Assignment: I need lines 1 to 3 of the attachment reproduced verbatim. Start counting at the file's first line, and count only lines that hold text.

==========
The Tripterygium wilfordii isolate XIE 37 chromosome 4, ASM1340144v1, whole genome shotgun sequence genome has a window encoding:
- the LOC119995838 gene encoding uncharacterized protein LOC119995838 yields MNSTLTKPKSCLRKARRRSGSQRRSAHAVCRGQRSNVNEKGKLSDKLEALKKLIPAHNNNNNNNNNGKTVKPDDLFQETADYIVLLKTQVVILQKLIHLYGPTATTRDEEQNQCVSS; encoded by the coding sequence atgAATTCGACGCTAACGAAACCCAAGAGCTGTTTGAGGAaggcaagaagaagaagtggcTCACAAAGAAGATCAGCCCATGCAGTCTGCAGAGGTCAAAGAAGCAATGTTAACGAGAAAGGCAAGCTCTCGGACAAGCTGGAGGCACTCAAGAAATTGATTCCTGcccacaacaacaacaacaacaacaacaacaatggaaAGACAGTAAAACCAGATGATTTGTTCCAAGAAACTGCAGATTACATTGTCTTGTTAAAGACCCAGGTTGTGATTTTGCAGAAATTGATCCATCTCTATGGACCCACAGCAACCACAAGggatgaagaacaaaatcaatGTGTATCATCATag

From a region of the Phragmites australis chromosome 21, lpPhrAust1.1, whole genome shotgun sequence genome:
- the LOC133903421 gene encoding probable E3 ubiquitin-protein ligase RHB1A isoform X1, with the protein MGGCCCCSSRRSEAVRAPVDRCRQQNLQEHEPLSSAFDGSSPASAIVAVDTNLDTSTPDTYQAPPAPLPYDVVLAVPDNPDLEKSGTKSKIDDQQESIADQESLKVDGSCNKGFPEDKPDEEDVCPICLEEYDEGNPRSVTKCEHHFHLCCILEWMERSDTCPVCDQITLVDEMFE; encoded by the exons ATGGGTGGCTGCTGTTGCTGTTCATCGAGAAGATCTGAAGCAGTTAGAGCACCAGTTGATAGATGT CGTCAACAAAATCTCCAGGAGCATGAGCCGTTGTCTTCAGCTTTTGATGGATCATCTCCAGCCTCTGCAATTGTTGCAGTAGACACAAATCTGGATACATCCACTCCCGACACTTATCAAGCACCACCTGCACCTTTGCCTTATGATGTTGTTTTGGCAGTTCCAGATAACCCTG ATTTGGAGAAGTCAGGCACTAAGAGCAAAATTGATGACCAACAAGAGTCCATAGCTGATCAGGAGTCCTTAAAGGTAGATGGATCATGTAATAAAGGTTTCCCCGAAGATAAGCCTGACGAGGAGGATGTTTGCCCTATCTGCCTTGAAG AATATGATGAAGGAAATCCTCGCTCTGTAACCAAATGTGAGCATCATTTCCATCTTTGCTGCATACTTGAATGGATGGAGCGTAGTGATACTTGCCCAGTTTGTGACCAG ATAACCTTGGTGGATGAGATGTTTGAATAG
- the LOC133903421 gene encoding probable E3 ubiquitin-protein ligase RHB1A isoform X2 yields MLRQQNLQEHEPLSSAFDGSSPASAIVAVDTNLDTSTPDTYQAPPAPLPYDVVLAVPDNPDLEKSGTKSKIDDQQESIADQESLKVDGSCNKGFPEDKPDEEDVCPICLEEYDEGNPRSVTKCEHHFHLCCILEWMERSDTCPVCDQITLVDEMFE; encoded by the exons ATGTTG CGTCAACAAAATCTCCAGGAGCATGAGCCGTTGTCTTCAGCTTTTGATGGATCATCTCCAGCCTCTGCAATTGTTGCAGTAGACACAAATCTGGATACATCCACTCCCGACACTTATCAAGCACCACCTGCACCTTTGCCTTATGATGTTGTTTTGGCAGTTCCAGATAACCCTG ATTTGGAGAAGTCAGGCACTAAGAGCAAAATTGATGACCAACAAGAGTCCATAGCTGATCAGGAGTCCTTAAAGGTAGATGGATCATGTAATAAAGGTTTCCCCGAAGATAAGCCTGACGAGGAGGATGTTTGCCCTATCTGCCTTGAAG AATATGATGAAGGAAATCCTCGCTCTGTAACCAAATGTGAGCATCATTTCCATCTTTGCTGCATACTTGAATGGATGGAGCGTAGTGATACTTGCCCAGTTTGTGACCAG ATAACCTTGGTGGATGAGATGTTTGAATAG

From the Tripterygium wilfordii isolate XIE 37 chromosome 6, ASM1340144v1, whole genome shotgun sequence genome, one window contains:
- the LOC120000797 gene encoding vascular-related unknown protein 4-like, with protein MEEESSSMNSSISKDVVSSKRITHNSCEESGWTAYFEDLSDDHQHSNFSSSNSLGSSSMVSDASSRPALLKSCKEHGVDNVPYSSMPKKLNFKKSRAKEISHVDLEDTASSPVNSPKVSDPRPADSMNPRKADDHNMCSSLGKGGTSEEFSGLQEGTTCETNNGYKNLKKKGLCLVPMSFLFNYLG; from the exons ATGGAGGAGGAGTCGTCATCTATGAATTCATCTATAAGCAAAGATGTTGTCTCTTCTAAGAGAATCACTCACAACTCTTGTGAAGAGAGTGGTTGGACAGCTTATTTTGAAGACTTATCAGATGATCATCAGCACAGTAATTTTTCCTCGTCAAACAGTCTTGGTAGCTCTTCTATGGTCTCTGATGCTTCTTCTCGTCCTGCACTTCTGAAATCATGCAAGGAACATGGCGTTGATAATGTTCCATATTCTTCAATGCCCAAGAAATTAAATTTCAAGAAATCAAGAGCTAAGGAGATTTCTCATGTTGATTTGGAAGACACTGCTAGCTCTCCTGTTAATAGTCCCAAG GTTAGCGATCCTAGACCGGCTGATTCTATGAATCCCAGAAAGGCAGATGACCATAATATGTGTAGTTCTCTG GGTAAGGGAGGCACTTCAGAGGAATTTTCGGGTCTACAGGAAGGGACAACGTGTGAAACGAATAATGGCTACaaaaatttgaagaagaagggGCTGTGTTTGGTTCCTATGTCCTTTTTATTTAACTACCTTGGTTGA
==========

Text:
The Tripterygium wilfordii isolate XIE 37 chromosome 4, ASM1340144v1, whole genome shotgun sequence genome has a window encoding:
- the LOC119995838 gene encoding uncharacterized protein LOC119995838 yields MNSTLTKPKSCLRKARRRSGSQRRSAHAVCRGQRSNVNEKGKLSDKLEALKKLIPAHNNNNNNNNNGKTVKPDDLFQETADYIVLLKTQVVILQKLIHLYGPTATTRDEEQNQCVSS; encoded by the coding sequence atgAATTCGACGCTAACGAAACCCAAGAGCTGTTTGAGGAaggcaagaagaagaagtggcTCACAAAGAAGATCAGCCCATGCAGTCTGCAGAGGTCAAAGAAGCAATGTTAACGAGAAAGGCAAGCTCTCGGACAAGCTGGAGGCACTCAAGAAATTGATTCCTGcccacaacaacaacaacaacaacaacaacaatggaaAGACAGTAAAACCAGATGATTTGTTCCAAGAAACTGCAGATTACATTGTCTTGTTAAAGACCCAGGTTGTGATTTTGCAGAAATTGATCCATCTCTATGGACCCACAGCAACCACAAGggatgaagaacaaaatcaatGTGTATCATCATag

From a region of the Phragmites australis chromosome 21, lpPhrAust1.1, whole genome shotgun sequence genome: